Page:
The Norman Transcript
NORMAN — When Oklahoma Supreme Court Justice Marian Opala was freed from a German prisoner of war camp in spring 1945, his skills and opportunities were limited. Fortunately, he spoke several languages, including English, and interpreters were in high demand, keeping order among former prisoners.
Enter Capt. Clyde Gene Warr, a member of Oklahoma’s 45th Infantry Division serving in George Patton’s Third Army. Opala became Capt. Warr’s interpreter. Later, Opala, with a nickel in his pocket, made it to the United States as a guest of the Warr family, of Warr Acres fame.
His fascinating transformation from a young Warsaw law student to freedom fighter for the Polish resistance to being appointed as the first-born Oklahoma Supreme Court Justice is the subject of a new book by Bob Burke and Ryan Leonard.
Justice Opala was a fascinating man whose principled life was dedicated to justice, no matter whose toes were stepped upon.
It’s on my fall bookshelf. The foreword is by OU President David L. Boren, who — as governor — first appointed Opala to a state court and then the Supreme Court. My wife, Karen, served as a clerk for Justice Opala in law school and our friendship continued through the years.
A week before his death in 2010, we shared a wonderful meal and hours of conversation at our home. It is one of those memories for the ages.
Next to the Opala biography is “John Q, The Life and Times of Jim Lange,” political cartoonist for The Daily Oklahoman for 58 years. His son, Robert Lange, also a professional cartoonist, reprinted some of his father’s favorite works with comments and a perspective only a son could provide.
“Growing up with a dad as a cartoonist is like being at Disneyworld every day,” wrote Robert Lange, the youngest of Jim and Helen’s four children. The book is available at Amazon.com or at bigheadtinybody.com.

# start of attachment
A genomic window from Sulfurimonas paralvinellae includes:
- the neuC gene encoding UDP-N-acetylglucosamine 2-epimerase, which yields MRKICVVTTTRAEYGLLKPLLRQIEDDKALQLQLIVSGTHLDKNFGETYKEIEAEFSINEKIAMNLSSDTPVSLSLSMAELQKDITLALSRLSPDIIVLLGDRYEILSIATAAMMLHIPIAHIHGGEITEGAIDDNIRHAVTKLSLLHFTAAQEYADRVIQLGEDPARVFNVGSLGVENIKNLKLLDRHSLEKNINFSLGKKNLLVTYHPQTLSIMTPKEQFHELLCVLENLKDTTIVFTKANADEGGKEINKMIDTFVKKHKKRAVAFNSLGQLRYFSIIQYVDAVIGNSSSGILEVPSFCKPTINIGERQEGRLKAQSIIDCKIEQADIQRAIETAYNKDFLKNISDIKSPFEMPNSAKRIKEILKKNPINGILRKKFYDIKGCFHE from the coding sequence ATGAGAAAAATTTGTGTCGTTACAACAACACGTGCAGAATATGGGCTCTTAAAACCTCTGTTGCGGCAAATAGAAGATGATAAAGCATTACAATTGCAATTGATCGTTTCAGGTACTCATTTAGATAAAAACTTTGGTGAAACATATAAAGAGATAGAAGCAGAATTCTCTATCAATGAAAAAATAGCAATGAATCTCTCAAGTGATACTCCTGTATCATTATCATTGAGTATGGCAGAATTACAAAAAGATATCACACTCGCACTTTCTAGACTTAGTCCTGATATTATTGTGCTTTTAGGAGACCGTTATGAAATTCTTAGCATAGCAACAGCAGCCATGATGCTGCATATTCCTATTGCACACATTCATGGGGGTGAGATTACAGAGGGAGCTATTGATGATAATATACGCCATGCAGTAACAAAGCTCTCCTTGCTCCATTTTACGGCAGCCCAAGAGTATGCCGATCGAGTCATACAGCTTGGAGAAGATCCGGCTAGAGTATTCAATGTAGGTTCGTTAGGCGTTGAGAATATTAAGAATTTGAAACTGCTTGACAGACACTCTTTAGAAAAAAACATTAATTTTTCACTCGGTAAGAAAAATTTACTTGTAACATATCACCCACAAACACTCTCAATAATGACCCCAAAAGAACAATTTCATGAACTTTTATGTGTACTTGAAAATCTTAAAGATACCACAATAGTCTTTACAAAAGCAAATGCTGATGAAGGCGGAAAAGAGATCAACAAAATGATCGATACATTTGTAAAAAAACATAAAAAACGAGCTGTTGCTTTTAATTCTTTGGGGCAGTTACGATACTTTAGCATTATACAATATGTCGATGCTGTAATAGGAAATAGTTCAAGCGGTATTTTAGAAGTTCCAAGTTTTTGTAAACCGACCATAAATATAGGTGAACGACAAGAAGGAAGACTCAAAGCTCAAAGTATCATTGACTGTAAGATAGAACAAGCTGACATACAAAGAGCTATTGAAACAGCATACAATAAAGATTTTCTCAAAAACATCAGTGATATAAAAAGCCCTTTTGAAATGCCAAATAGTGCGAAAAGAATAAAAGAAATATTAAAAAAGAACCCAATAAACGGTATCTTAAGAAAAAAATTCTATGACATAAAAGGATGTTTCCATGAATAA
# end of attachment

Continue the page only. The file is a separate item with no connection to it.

A book signing will be 2 p.m. Oct. 6 at Full Circle Book Store in Oklahoma City. He’ll sign at Hastings later this year.
Jim Lange, as expected, had a dry sense of humor and loved his job more than anyone I had seen in the newspaper business. In his time at The Oklahoman, he drew more than 21,000 cartoons. We worked together for a few years, although he had the publisher’s ear and a pay grade far above my junior reporter’s line.
Jim went to art school at the Chicago Academy of Fine Art on the G.I. Bill after World War II. He studied under the master cartoonists of the old Chicago Tribune. Edward K. Gaylord hired him for $50 a week.
It was our common membership in the Oklahoma City Gridiron Club where our friendship developed. He always had a twinkle in his eye and looked like he was preparing to say something funny, which he usually did.
He had a laugh that could wake the dead. Even when he was skewering politicians, he was never mean. A Jim Lange original hanging in an office was the badge of honor for many elected officials.
Another quick read is the new book of photographs published for the Cleveland County Historical Society. It traces Norman’s development from 1889 to 1949 — Land run to Navy bases, so to speak.
The authors, Sue Schrems and Vernon Maddux, both CCHS board members, pulled photos from a variety of sources for the book. Sales benefit the CCHS and its activities, including operating the Moore-Lindsay House at 508 N. Peters Ave.
“When I look at those guys in early Norman and what they went through, my hat goes off to them,” Schrems told a business group this past week.
The authors use vintage photos of Land Run-era Norman, its people, early buildings and businesses, the university, the state mental hospital and the Naval bases to tell the city’s rich history.
Books are available for sale by the CCHS. The publisher, Arcadia Publishing Co., is looking for outlets to sell the book around the community.